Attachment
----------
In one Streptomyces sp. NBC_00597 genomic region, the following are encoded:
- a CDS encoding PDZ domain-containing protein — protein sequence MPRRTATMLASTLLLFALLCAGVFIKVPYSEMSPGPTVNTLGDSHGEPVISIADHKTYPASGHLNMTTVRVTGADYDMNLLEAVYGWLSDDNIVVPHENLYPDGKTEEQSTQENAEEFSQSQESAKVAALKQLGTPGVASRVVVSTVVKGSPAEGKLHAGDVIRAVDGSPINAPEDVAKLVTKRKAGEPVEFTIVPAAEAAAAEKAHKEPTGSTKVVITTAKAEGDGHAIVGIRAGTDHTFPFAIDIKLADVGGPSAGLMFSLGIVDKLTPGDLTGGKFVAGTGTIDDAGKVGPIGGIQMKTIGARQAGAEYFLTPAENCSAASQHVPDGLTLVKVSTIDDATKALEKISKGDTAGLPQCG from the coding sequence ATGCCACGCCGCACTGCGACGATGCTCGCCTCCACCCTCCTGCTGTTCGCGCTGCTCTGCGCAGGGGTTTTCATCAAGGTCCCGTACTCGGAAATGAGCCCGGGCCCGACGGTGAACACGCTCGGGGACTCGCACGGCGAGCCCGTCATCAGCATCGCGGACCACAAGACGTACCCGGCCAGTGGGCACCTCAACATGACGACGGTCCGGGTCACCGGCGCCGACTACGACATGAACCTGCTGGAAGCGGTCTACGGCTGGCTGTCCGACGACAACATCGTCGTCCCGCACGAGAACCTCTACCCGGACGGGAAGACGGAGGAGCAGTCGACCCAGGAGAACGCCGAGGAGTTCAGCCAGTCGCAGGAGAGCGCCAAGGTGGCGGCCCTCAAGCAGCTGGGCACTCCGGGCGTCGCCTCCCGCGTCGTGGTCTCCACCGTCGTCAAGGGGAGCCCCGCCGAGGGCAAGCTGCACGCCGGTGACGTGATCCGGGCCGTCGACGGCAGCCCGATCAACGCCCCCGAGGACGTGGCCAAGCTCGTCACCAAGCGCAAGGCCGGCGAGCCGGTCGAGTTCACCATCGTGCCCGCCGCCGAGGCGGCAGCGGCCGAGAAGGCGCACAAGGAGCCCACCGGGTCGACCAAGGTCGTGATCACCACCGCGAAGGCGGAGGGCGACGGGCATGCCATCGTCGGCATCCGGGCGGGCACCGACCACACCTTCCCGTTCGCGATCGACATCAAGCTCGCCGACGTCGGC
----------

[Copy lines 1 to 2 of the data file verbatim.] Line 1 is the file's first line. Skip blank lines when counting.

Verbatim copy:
In one Streptomyces sp. NBC_00597 genomic region, the following are encoded:
- a CDS encoding PDZ domain-containing protein — protein sequence MPRRTATMLASTLLLFALLCAGVFIKVPYSEMSPGPTVNTLGDSHGEPVISIADHKTYPASGHLNMTTVRVTGADYDMNLLEAVYGWLSDDNIVVPHENLYPDGKTEEQSTQENAEEFSQSQESAKVAALKQLGTPGVASRVVVSTVVKGSPAEGKLHAGDVIRAVDGSPINAPEDVAKLVTKRKAGEPVEFTIVPAAEAAAAEKAHKEPTGSTKVVITTAKAEGDGHAIVGIRAGTDHTFPFAIDIKLADVGGPSAGLMFSLGIVDKLTPGDLTGGKFVAGTGTIDDAGKVGPIGGIQMKTIGARQAGAEYFLTPAENCSAASQHVPDGLTLVKVSTIDDATKALEKISKGDTAGLPQCG from the coding sequence ATGCCACGCCGCACTGCGACGATGCTCGCCTCCACCCTCCTGCTGTTCGCGCTGCTCTGCGCAGGGGTTTTCATCAAGGTCCCGTACTCGGAAATGAGCCCGGGCCCGACGGTGAACACGCTCGGGGACTCGCACGGCGAGCCCGTCATCAGCATCGCGGACCACAAGACGTACCCGGCCAGTGGGCACCTCAACATGACGACGGTCCGGGTCACCGGCGCCGACTACGACATGAACCTGCTGGAAGCGGTCTACGGCTGGCTGTCCGACGACAACATCGTCGTCCCGCACGAGAACCTCTACCCGGACGGGAAGACGGAGGAGCAGTCGACCCAGGAGAACGCCGAGGAGTTCAGCCAGTCGCAGGAGAGCGCCAAGGTGGCGGCCCTCAAGCAGCTGGGCACTCCGGGCGTCGCCTCCCGCGTCGTGGTCTCCACCGTCGTCAAGGGGAGCCCCGCCGAGGGCAAGCTGCACGCCGGTGACGTGATCCGGGCCGTCGACGGCAGCCCGATCAACGCCCCCGAGGACGTGGCCAAGCTCGTCACCAAGCGCAAGGCCGGCGAGCCGGTCGAGTTCACCATCGTGCCCGCCGCCGAGGCGGCAGCGGCCGAGAAGGCGCACAAGGAGCCCACCGGGTCGACCAAGGTCGTGATCACCACCGCGAAGGCGGAGGGCGACGGGCATGCCATCGTCGGCATCCGGGCGGGCACCGACCACACCTTCCCGTTCGCGATCGACATCAAGCTCGCCGACGTCGGC